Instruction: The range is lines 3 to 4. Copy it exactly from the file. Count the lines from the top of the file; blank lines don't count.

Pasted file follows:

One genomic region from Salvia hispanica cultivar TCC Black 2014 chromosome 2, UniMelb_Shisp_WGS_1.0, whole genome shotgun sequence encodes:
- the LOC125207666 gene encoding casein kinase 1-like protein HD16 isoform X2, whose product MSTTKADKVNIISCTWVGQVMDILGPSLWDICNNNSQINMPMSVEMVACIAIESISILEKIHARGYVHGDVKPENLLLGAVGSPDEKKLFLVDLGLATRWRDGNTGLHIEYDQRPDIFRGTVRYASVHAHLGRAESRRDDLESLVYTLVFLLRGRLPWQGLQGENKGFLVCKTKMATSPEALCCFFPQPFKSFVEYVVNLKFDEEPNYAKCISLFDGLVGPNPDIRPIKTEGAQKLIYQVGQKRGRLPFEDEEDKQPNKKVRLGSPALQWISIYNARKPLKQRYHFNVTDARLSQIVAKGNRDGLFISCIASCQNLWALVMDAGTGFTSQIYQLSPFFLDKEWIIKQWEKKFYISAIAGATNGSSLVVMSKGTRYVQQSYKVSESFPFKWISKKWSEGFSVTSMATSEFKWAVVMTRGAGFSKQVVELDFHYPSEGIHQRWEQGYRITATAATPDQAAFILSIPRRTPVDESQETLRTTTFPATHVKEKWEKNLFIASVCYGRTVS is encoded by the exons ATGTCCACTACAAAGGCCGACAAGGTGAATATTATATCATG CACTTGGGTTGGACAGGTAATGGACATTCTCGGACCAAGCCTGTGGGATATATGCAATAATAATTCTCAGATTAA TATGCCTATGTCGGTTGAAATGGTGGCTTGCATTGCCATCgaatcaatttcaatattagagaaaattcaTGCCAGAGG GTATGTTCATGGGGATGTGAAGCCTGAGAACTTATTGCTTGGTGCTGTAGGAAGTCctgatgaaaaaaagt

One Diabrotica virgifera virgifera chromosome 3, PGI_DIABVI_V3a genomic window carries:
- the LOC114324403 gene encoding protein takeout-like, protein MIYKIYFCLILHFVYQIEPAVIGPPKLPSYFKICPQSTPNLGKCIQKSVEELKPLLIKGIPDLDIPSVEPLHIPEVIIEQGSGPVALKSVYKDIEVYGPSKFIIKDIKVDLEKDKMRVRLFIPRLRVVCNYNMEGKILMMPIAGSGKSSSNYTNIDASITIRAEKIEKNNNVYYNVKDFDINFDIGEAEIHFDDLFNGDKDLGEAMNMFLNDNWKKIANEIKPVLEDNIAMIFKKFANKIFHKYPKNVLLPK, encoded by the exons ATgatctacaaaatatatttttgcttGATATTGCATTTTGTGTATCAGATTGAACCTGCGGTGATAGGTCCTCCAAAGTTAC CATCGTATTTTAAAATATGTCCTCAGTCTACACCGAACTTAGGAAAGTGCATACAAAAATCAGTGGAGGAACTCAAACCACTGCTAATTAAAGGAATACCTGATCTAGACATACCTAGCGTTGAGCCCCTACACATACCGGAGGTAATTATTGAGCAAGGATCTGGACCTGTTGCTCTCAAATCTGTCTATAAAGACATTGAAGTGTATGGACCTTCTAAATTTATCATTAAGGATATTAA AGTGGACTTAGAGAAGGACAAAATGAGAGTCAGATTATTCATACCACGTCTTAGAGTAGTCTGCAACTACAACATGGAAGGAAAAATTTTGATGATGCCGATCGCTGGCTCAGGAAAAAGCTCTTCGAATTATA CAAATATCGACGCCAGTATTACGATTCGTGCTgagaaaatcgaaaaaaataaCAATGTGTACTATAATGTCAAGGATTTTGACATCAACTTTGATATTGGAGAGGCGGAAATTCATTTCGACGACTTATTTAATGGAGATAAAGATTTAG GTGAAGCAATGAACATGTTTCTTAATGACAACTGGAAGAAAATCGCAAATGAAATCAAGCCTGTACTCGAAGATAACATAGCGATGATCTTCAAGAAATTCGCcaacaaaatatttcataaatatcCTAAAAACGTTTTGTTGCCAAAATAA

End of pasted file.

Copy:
One Diabrotica virgifera virgifera chromosome 3, PGI_DIABVI_V3a genomic window carries:
- the LOC114324403 gene encoding protein takeout-like, protein MIYKIYFCLILHFVYQIEPAVIGPPKLPSYFKICPQSTPNLGKCIQKSVEELKPLLIKGIPDLDIPSVEPLHIPEVIIEQGSGPVALKSVYKDIEVYGPSKFIIKDIKVDLEKDKMRVRLFIPRLRVVCNYNMEGKILMMPIAGSGKSSSNYTNIDASITIRAEKIEKNNNVYYNVKDFDINFDIGEAEIHFDDLFNGDKDLGEAMNMFLNDNWKKIANEIKPVLEDNIAMIFKKFANKIFHKYPKNVLLPK, encoded by the exons ATgatctacaaaatatatttttgcttGATATTGCATTTTGTGTATCAGATTGAACCTGCGGTGATAGGTCCTCCAAAGTTAC CATCGTATTTTAAAATATGTCCTCAGTCTACACCGAACTTAGGAAAGTGCATACAAAAATCAGTGGAGGAACTCAAACCACTGCTAATTAAAGGAATACCTGATCTAGACATACCTAGCGTTGAGCCCCTACACATACCGGAGGTAATTATTGAGCAAGGATCTGGACCTGTTGCTCTCAAATCTGTCTATAAAGACATTGAAGTGTATGGACCTTCTAAATTTATCATTAAGGATATTAA AGTGGACTTAGAGAAGGACAAAATGAGAGTCAGATTATTCATACCACGTCTTAGAGTAGTCTGCAACTACAACATGGAAGGAAAAATTTTGATGATGCCGATCGCTGGCTCAGGAAAAAGCTCTTCGAATTATA CAAATATCGACGCCAGTATTACGATTCGTGCTgagaaaatcgaaaaaaataaCAATGTGTACTATAATGTCAAGGATTTTGACATCAACTTTGATATTGGAGAGGCGGAAATTCATTTCGACGACTTATTTAATGGAGATAAAGATTTAG GTGAAGCAATGAACATGTTTCTTAATGACAACTGGAAGAAAATCGCAAATGAAATCAAGCCTGTACTCGAAGATAACATAGCGATGATCTTCAAGAAATTCGCcaacaaaatatttcataaatatcCTAAAAACGTTTTGTTGCCAAAATAA